The Moving Wall allows those unable to trek to Washington, D.C. to visit the Vietnam Veterans Memorial an opportunity to see and touch it in their own community.
On Thursday, July 27, The Moving Wall rolled into Houston, Minn., for the second time in 19 years. The Houston American Legion Post 423 first brought the wall to Houston in 2004. Legion member John Geiwitz estimates that there were approximately 20,000 visitors who paid their respects in 2004.
It seems fitting to sponsor the wall this year because 2023 marks the 50th anniversary of the signing of the peace agreement ending the U.S. military’s involvement in the Vietnam War.
Veteran John Devitt explained, “Well, in 1982, I had a chance to go to the dedication of the wall in D.C. When I did, I really was not expecting it to have any effect. But once I got there. It was like, Woooo! I was from California at the time, and I knew so many guys that could not get there. So, we tried to think of some way to share it somehow, and this is the idea, make a smaller replica. It turned out. When we started out, it took us almost two years to make the first one. We did all the work. We still do all the work. It took us almost two years. It was hard to get people interested in it because it is a visual impact. You have to see it! People would come to the shop and see some of the panels we had done, but they were individual panels. Not two hundred feet worth of names, you know.”
According to the non-profit Vietnam Combat Veterans Ltd website, Devitt, Norris Shears, Gerry Haver, and other Vietnam veteran volunteers built The Moving Wall. The wall was displayed for the first time in Tyler, Texas, in October 1984 and has traveled to all 50 states since that first stop. Devitt estimates that there have been over 1,200 stops.
The moving wall is half the size of the monument in Washington, D.C. The aluminum panels are painted shiny black, giving the wall a mirror-like finish, and giving viewers the illusion that you are one with the wall.
The group built a second wall and then a third wall. Devitt explained, “The communities go to so much effort, we built a third one for backup in case something happened on the way and could not reach its destination. But there were so many requests we put it on the road. But three on the road was just too much. The logistics were time consuming, so we took it off the road and now just do the two.”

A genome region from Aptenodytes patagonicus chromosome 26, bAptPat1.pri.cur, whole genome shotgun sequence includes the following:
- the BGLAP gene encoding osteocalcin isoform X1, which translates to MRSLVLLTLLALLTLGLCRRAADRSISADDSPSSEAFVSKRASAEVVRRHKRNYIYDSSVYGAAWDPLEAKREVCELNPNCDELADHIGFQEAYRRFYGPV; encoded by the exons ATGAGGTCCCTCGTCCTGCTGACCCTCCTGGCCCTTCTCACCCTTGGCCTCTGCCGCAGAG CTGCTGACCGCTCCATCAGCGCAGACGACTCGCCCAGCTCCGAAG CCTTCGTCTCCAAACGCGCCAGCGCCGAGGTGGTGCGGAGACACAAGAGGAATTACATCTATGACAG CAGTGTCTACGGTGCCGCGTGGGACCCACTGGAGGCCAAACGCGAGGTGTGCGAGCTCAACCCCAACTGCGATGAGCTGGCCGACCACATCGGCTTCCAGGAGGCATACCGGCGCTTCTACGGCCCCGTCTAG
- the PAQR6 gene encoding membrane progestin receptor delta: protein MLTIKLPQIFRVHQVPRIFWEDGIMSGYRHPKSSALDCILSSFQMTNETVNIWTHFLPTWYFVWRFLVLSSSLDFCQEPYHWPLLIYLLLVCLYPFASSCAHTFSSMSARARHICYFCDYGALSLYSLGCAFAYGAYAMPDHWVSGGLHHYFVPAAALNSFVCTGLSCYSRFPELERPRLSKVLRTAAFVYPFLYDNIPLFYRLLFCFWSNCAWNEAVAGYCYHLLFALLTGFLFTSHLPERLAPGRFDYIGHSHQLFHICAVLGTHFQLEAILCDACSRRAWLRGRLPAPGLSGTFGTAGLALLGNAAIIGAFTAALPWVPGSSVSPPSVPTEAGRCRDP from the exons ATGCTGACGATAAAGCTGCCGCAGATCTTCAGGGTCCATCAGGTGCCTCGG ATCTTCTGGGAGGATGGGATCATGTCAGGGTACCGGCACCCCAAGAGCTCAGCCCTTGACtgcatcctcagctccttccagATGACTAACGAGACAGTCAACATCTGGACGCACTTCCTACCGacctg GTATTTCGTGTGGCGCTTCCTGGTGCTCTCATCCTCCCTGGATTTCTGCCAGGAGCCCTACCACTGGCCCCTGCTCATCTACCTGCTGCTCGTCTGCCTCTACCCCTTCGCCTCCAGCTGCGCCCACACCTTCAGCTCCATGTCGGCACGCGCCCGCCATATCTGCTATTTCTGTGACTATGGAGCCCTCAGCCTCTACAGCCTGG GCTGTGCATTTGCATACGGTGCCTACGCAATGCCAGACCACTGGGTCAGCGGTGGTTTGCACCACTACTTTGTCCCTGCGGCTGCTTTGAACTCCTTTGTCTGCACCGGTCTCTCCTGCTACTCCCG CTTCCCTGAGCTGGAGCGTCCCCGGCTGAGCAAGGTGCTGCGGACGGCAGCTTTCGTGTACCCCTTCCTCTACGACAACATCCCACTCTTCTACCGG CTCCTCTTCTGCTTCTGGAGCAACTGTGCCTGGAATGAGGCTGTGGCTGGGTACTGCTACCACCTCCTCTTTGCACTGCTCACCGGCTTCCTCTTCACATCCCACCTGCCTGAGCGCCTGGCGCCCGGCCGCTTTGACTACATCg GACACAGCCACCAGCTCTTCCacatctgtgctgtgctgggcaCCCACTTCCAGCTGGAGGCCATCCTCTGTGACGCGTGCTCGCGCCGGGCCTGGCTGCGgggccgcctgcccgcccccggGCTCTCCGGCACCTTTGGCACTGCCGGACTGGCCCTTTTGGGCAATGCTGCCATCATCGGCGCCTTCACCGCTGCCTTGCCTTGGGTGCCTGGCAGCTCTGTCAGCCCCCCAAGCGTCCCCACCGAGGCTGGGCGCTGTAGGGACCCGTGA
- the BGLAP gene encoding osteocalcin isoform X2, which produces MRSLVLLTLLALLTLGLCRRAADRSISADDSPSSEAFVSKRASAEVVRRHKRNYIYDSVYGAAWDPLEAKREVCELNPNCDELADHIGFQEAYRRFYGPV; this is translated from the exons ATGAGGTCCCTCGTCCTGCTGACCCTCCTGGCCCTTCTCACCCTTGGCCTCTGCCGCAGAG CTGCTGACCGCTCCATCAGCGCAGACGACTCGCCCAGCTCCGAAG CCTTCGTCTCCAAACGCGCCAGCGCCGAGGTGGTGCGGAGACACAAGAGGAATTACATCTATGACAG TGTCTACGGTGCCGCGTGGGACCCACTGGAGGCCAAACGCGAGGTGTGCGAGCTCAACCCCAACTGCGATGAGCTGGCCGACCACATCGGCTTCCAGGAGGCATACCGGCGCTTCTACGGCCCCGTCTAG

A committee of six from the Houston American Legion Post 423 and the Ladies Auxiliary, led by Lyle Ellis, wass responsible for bringing The Moving Wall to Houston in 2004 and again this year. It costs over $7,000 to get the wall to a community, and is sponsored by community businesses, organizations and individuals. Monetary donations for The Moving Wall Fund are being accepted at the Rushford State Bank in Houston.
“Every place is kind of the same, but different. Every community does something that makes it special to them,” said Devitt.
At the display in Houston, eight white crosses, one for Robert Tschumper, La Crescent; Jerry Johnson, Rushford; Bill Quillen, Hokah; Robert Wennes, Spring Grove; Roger Lewis, Caledonia; Kevin Goodno, Spring Grove; Dwaine Brickman, Brownsville; and Robert Sires, Spring Grove who gave the ultimate sacrifice are placed in front of the wall.
The 252.83-foot wall was constructed in Trailhead Park, providing a scenic, serene environment for visitors to sit and reflect on the over 58,000 names inscribed on 74 frames. Flags and red, white and blue wreaths adorned the field, creating a moving outdoor display.
Visitors can not only see and touch the monuments, visitors place mementos and take rubbings of the names. Volunteers are on hand to help friends and family members find the names of their loved ones and friends.
For more information on the wall, visit http://www.TheMovingWall.org.